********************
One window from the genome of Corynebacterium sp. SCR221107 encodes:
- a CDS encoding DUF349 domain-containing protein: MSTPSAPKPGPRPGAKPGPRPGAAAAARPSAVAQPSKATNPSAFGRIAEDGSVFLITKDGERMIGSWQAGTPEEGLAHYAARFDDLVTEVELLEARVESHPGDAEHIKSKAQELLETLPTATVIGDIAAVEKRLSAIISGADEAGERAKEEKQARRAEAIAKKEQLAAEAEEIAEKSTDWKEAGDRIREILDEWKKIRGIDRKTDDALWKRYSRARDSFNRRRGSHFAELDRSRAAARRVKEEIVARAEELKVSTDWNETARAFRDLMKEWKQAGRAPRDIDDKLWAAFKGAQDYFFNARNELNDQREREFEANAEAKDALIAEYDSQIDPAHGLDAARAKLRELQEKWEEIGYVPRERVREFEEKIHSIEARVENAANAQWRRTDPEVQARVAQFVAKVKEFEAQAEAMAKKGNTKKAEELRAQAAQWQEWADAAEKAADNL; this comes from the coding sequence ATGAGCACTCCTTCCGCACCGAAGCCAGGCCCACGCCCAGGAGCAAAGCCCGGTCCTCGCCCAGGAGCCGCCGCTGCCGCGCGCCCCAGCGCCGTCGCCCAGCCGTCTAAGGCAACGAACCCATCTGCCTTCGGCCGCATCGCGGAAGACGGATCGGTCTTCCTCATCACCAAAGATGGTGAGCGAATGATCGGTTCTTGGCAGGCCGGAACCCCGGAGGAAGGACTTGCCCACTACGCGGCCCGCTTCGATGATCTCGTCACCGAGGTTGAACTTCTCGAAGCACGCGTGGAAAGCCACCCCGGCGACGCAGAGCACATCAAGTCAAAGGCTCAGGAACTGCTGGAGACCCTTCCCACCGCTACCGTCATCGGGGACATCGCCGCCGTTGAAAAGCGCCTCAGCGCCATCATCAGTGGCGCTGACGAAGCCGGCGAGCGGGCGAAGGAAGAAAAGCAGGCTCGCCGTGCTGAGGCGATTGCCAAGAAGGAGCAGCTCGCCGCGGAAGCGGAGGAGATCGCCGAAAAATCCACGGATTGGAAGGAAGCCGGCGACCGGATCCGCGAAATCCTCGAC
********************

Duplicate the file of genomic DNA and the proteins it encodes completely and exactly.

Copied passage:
One window from the genome of Corynebacterium sp. SCR221107 encodes:
- a CDS encoding DUF349 domain-containing protein: MSTPSAPKPGPRPGAKPGPRPGAAAAARPSAVAQPSKATNPSAFGRIAEDGSVFLITKDGERMIGSWQAGTPEEGLAHYAARFDDLVTEVELLEARVESHPGDAEHIKSKAQELLETLPTATVIGDIAAVEKRLSAIISGADEAGERAKEEKQARRAEAIAKKEQLAAEAEEIAEKSTDWKEAGDRIREILDEWKKIRGIDRKTDDALWKRYSRARDSFNRRRGSHFAELDRSRAAARRVKEEIVARAEELKVSTDWNETARAFRDLMKEWKQAGRAPRDIDDKLWAAFKGAQDYFFNARNELNDQREREFEANAEAKDALIAEYDSQIDPAHGLDAARAKLRELQEKWEEIGYVPRERVREFEEKIHSIEARVENAANAQWRRTDPEVQARVAQFVAKVKEFEAQAEAMAKKGNTKKAEELRAQAAQWQEWADAAEKAADNL; this comes from the coding sequence ATGAGCACTCCTTCCGCACCGAAGCCAGGCCCACGCCCAGGAGCAAAGCCCGGTCCTCGCCCAGGAGCCGCCGCTGCCGCGCGCCCCAGCGCCGTCGCCCAGCCGTCTAAGGCAACGAACCCATCTGCCTTCGGCCGCATCGCGGAAGACGGATCGGTCTTCCTCATCACCAAAGATGGTGAGCGAATGATCGGTTCTTGGCAGGCCGGAACCCCGGAGGAAGGACTTGCCCACTACGCGGCCCGCTTCGATGATCTCGTCACCGAGGTTGAACTTCTCGAAGCACGCGTGGAAAGCCACCCCGGCGACGCAGAGCACATCAAGTCAAAGGCTCAGGAACTGCTGGAGACCCTTCCCACCGCTACCGTCATCGGGGACATCGCCGCCGTTGAAAAGCGCCTCAGCGCCATCATCAGTGGCGCTGACGAAGCCGGCGAGCGGGCGAAGGAAGAAAAGCAGGCTCGCCGTGCTGAGGCGATTGCCAAGAAGGAGCAGCTCGCCGCGGAAGCGGAGGAGATCGCCGAAAAATCCACGGATTGGAAGGAAGCCGGCGACCGGATCCGCGAAATCCTCGAC